Story contributed by Jess Werb
Candice Loring, director of business development with Mitacs, surmounted incredible odds to achieve both academic and professional success. From her start at UBC’s Okanagan campus as a self-professed 27-year-old high-school dropout to her 2016 graduation from the Bachelor of Management (BMGT) program as a Ch’nook Scholar scholarship recipient Loring exemplified persistence, determination and academic excellence. Today, she remains a strong advocate for Indigenous people, and a powerful role model within the UBC and Okanagan communities.
Why did you choose to study at UBC Okanagan?
When I first came to UBCO I was 27, a stay-at-home mom, and a Grade 10 dropout. For me, university seemed like an unattainable dream. But one day I happened to join one of my good friends in a meeting with Dan Odenbach, Aboriginal Program Administrator with Aboriginal Programs and Services. I remember sitting there and, as I listened to Dan, realizing that I could actually get into the Access Studies program. Through the access program, I was accepted into the UBC Okanagan Bachelor of Management Program.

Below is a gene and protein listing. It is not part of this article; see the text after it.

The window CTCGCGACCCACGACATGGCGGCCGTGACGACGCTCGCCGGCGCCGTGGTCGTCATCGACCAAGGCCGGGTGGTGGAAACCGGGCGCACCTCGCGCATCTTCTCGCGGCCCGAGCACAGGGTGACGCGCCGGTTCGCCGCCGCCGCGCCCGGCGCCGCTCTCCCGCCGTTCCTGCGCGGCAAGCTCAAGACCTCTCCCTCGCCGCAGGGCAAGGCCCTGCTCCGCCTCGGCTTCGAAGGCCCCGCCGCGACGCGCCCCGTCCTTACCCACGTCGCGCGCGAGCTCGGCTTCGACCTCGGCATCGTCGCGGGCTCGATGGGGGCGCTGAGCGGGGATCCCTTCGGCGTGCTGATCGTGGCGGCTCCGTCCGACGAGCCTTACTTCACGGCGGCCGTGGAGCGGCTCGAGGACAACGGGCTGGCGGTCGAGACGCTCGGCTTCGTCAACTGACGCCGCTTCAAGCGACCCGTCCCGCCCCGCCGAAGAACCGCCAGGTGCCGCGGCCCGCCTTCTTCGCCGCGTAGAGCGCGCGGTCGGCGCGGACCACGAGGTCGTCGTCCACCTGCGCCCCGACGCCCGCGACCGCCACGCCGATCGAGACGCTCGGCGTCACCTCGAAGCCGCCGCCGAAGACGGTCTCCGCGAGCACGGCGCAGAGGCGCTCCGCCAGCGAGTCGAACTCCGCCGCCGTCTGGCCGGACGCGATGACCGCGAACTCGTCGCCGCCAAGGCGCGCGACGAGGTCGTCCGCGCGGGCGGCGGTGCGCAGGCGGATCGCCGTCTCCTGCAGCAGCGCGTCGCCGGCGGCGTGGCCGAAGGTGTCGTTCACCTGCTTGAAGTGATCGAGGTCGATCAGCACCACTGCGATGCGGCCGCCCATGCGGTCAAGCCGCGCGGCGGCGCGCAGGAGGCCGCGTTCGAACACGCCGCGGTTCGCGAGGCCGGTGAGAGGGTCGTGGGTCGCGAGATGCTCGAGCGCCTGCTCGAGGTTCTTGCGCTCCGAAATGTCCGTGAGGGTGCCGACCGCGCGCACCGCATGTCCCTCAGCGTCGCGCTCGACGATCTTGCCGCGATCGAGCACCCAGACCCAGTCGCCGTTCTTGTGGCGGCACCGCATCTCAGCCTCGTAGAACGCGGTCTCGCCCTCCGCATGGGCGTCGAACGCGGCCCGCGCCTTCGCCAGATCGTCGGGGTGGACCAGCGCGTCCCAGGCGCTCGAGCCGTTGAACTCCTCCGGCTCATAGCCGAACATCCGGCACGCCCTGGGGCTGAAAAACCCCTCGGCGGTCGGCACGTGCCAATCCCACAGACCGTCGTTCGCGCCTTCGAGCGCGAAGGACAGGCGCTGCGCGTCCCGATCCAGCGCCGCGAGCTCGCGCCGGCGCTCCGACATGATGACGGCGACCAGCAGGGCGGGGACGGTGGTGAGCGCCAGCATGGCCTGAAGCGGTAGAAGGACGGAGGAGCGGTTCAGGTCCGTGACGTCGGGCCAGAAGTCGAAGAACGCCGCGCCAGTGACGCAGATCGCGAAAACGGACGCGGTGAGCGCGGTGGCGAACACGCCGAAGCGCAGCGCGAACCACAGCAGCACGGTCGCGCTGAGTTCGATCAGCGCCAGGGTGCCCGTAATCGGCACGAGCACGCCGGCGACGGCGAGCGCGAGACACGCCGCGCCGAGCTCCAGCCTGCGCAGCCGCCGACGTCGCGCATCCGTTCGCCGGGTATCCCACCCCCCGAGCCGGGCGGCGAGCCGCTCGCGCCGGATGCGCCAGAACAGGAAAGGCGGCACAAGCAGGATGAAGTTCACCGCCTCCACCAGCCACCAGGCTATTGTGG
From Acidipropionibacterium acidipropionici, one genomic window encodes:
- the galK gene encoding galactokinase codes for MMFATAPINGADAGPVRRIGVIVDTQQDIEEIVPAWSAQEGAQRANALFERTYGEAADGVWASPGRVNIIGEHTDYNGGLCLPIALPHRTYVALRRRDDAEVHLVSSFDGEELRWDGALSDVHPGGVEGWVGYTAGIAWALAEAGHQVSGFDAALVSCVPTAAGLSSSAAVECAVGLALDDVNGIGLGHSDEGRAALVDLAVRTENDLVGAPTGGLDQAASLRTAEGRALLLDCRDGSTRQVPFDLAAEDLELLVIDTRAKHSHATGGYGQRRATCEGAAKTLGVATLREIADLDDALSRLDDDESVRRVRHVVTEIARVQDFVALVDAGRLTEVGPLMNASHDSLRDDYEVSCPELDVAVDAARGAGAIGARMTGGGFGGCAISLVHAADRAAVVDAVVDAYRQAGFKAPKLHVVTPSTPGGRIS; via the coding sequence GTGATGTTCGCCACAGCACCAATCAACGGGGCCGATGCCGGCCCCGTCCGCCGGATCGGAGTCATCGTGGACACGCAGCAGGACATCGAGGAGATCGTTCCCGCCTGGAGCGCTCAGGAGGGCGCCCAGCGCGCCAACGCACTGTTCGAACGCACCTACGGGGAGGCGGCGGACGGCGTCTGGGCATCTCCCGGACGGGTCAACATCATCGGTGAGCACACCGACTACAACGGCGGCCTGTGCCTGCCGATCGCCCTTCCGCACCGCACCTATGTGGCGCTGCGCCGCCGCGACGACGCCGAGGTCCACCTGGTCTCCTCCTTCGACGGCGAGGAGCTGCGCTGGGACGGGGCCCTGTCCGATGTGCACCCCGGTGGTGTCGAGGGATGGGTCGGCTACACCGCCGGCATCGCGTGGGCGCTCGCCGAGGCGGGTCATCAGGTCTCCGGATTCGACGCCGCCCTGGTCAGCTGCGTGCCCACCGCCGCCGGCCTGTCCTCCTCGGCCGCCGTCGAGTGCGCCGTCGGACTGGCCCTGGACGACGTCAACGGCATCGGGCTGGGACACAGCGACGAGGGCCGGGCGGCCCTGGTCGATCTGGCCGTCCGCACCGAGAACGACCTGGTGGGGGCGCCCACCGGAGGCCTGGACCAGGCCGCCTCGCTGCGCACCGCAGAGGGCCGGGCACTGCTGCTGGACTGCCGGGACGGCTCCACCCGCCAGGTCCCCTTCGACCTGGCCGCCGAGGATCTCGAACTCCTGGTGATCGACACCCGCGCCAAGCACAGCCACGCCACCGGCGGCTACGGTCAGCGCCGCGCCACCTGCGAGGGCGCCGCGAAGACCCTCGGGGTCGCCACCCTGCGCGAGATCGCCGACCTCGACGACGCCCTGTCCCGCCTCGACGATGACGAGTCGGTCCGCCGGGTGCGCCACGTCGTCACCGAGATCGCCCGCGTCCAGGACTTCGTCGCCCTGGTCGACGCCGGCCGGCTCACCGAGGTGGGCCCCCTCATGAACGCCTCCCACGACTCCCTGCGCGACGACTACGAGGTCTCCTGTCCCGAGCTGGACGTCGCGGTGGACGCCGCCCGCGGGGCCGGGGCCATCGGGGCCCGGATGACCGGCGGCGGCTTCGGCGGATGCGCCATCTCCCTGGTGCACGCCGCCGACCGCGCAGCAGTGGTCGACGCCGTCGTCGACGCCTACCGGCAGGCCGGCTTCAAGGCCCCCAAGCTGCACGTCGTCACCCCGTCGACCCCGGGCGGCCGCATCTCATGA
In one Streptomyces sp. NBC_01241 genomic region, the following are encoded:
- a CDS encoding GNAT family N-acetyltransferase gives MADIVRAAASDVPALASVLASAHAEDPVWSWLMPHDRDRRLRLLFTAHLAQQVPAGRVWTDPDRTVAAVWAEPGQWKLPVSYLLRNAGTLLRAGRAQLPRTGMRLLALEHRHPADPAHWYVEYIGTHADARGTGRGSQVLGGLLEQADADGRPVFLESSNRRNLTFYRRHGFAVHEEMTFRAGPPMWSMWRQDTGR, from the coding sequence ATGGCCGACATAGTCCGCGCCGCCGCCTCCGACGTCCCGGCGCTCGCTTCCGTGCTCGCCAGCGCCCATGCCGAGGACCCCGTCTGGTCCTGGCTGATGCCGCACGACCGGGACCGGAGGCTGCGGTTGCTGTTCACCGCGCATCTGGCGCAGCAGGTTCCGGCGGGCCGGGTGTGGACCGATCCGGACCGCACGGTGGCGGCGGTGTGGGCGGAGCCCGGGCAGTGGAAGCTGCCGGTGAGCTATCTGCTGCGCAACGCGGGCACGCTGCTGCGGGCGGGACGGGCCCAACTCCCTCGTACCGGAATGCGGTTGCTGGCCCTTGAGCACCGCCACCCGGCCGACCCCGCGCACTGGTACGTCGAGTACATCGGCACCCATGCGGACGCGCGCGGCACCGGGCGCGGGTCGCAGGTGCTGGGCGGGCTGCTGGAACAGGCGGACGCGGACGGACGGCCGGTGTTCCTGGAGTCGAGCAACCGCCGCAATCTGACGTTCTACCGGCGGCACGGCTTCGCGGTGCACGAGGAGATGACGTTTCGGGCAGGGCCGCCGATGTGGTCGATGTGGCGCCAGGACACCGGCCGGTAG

In my first semester, my mom passed away from cancer just days before my first exams. But because of the incredible support of Aboriginal Programs and Services, and of my professors, I was able to get support. They made accommodations for me so I could deal with the loss of my mother and honor the promise I had made to her that I would continue with my studies. That was always a driving force behind my academic journey.
What did you enjoy most about your time as a student at UBC’s Okanagan campus?
What stands out to me the most is some of the incredible professors I had, who really want to make a difference and guide the next generation of business leaders. My professors really took the time to understand my unique Indigenous perspective, and how valuable it is. Roger Sugden, Dean of the Faculty of Management, also took the time to meet with me to talk about Indigenous ways of learning. Even though I was one of the only self-identified Indigenous students in my class, I felt that my Indigenous perspective was valued.